A recent entry at GitHub's blog caught my attention: https://github.com/LOT.

The "network" claims to provide protection from patent trolls by entering into an agreement automatically granting all members perpetual licenses to any patent assets sold to third parties.

The network's member list is quite impressive: Asana, Canon Inc., DropBox, Inc., GitHub, Inc., Google Inc., Khan Academy, Inc., Newegg Inc., Pure Storage Inc., Red Hat Inc., SAP SE, SAS Institute Inc., SolarCity Corp.

Membership fee schedule is based on annual revenue and heavily biased against small businesses:

<$10M           $1,500
$10M to $25M    $2,500
$25M to $50M    $5,000
$50M to $100M  $10,000
$100M to $1B   $15,000
>$1B           $20,000

Under the License On Transfer (LOT) Agreement, every company that participates grants a license under its patents to the other participants that becomes effective with respect to a particular patent when that patent is transferred to a non-participant, e.g., a patent assertion entity (PAE). This structure protects LOT participants from patent attacks by the non-participant (e.g., a PAE) to which the patent is sold while completely preserving the real business uses of a participant’s patent portfolio. The Agreement includes value-preserving provisions. For example, Transfers as part of a Change of Control to a Non-Assertion Entity or qualified M&A are carved out.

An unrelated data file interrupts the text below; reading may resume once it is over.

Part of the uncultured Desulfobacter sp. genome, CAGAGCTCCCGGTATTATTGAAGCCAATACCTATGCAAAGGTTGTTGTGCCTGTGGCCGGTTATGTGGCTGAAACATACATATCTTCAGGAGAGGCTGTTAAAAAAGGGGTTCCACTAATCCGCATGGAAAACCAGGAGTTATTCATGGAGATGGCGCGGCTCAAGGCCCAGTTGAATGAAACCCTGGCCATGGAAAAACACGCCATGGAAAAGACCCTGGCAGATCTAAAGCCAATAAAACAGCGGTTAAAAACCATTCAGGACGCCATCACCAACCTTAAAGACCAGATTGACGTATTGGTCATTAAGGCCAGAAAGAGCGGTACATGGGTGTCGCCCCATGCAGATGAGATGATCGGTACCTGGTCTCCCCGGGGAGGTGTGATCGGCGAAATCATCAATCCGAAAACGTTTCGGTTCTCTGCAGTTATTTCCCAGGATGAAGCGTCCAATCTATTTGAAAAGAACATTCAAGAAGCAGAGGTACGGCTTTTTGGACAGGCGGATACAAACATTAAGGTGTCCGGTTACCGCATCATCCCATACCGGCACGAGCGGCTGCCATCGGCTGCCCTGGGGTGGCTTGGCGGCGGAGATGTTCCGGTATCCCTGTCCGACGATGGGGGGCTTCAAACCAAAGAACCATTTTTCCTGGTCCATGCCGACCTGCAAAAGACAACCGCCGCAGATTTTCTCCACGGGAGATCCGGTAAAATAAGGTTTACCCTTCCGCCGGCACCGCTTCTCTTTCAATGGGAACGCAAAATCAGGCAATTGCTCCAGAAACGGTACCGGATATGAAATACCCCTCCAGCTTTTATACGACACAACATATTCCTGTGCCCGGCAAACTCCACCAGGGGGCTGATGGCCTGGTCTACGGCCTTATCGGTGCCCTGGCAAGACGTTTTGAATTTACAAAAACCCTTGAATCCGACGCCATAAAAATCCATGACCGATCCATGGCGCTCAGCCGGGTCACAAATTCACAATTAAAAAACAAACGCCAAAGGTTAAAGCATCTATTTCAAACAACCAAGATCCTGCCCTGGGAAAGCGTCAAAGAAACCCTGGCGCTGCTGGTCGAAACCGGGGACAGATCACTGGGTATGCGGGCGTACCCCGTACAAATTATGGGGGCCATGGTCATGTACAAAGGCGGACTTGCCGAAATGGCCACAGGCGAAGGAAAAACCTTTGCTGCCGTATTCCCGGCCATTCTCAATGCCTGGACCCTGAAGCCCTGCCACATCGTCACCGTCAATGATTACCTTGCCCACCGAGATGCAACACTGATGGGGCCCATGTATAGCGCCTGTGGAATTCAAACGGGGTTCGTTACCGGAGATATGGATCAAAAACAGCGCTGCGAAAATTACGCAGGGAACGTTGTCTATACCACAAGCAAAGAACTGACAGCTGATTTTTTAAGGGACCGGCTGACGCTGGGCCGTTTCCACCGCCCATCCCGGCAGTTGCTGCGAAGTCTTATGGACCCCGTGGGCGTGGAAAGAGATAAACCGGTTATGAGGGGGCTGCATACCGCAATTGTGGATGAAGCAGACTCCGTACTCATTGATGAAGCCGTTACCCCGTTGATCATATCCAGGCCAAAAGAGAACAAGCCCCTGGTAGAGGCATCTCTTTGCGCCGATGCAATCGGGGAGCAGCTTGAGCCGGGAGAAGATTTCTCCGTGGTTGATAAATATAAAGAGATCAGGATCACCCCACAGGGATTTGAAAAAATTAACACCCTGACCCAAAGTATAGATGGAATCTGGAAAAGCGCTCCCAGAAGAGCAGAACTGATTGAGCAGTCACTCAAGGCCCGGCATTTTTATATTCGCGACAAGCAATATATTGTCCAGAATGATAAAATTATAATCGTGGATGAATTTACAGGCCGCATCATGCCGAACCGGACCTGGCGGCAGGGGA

Would be nice to have any refs that may answer the following questions:

  • Is the agreement pro- or anticompetitive?
  • At what scale would it be effective against patent trolls?

Your Answer

By clicking “Post Your Answer”, you agree to our terms of service, privacy policy and cookie policy

Browse other questions tagged or ask your own question.